Cellos or Violas made with poplar or willow backs have a reputation for having a warm sound. These wood species were used throughout the history of violin making, and particularly in Cremona during the second half of the XVII century and the first half of the XVIII century. In his book, “The Secrets of Stradivari,” Simone F. Sacconi mentions that two fifths of Stradivari’s cellos still remaining, feature poplar or willow backs. There are fine examples of those instruments in the collections of the Royal Academy of Music in London and at the Library of Congress in Washington DC.

A few years ago, I acquired some pieces of Canadian poplar which were quarter sawn for violin making use and big enough for a cello. Guy Harrison and I had built in 2009 a cello using European poplar, resulting in a very satisfying sounding instrument. As I was curious to try this other kind of poplar on a cello, I built one. In fact, the spruce used for the blocks and the front also came from Canadian forests, making the body of this instrument entirely Canadian sourced!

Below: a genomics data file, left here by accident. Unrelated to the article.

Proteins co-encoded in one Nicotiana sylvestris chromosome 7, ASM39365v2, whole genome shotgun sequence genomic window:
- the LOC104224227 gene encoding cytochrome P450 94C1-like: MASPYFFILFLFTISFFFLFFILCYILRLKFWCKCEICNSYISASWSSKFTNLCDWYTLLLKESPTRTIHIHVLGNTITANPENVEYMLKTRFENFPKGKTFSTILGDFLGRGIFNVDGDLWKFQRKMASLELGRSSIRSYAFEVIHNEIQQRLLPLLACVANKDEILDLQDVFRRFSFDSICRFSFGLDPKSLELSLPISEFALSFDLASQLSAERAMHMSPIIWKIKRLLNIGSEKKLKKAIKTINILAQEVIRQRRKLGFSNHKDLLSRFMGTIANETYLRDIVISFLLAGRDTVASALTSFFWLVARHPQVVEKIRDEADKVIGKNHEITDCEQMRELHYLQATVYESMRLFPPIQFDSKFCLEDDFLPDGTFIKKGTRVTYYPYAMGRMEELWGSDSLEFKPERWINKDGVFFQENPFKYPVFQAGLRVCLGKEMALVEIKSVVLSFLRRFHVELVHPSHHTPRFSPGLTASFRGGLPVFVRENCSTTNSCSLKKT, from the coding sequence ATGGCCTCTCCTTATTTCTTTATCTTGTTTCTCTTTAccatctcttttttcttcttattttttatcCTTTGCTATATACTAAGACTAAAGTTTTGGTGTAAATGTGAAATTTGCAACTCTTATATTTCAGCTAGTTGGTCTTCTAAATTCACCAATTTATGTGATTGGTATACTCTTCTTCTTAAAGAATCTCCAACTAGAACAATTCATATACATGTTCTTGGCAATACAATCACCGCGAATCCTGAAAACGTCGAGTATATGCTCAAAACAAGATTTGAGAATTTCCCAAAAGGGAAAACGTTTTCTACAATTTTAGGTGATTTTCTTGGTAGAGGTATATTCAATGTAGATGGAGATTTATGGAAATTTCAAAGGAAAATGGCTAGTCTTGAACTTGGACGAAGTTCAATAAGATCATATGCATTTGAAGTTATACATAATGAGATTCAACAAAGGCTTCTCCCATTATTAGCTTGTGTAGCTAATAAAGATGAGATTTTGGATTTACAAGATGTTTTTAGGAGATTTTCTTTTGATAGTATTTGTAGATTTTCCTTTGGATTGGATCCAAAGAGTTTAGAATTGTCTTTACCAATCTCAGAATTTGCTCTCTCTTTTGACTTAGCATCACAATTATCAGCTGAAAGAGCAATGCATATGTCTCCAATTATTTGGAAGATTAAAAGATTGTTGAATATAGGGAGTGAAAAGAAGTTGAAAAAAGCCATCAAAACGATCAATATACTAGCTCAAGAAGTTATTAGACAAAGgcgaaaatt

Cello patchesTo work with a different wood than the more common maple required that I take into consideration the differences in mechanical and acoustical properties. Accordingly, I adjusted the thicknesses in relation to the density of the wood. Then I measured the tap tones and weight, in order to adjust the final stiffness of the back as a free plate, using Nigel Harris’ method.

Some instruments with poplar/willow back features ribs made in a different wood than the back, such as ash or beech, matching the scroll. I used poplar for the ribs to match the back, and reinforced them with linen (a method also employed by Antonio Stradivari).

 

 

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